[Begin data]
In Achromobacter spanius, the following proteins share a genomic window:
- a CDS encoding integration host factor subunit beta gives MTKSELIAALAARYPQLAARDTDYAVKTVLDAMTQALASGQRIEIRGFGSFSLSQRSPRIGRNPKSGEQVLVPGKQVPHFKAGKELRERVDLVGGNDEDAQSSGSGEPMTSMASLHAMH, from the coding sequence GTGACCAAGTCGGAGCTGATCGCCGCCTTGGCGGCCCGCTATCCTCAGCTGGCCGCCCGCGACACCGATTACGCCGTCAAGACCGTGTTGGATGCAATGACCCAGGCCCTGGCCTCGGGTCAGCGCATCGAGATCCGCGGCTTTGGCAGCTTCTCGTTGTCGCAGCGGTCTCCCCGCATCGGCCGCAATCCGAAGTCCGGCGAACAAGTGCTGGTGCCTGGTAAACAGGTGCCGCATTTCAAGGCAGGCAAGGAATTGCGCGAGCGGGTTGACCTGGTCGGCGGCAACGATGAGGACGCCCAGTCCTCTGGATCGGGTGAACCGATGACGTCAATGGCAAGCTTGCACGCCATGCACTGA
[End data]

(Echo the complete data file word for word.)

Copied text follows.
In Achromobacter spanius, the following proteins share a genomic window:
- a CDS encoding integration host factor subunit beta gives MTKSELIAALAARYPQLAARDTDYAVKTVLDAMTQALASGQRIEIRGFGSFSLSQRSPRIGRNPKSGEQVLVPGKQVPHFKAGKELRERVDLVGGNDEDAQSSGSGEPMTSMASLHAMH, from the coding sequence GTGACCAAGTCGGAGCTGATCGCCGCCTTGGCGGCCCGCTATCCTCAGCTGGCCGCCCGCGACACCGATTACGCCGTCAAGACCGTGTTGGATGCAATGACCCAGGCCCTGGCCTCGGGTCAGCGCATCGAGATCCGCGGCTTTGGCAGCTTCTCGTTGTCGCAGCGGTCTCCCCGCATCGGCCGCAATCCGAAGTCCGGCGAACAAGTGCTGGTGCCTGGTAAACAGGTGCCGCATTTCAAGGCAGGCAAGGAATTGCGCGAGCGGGTTGACCTGGTCGGCGGCAACGATGAGGACGCCCAGTCCTCTGGATCGGGTGAACCGATGACGTCAATGGCAAGCTTGCACGCCATGCACTGA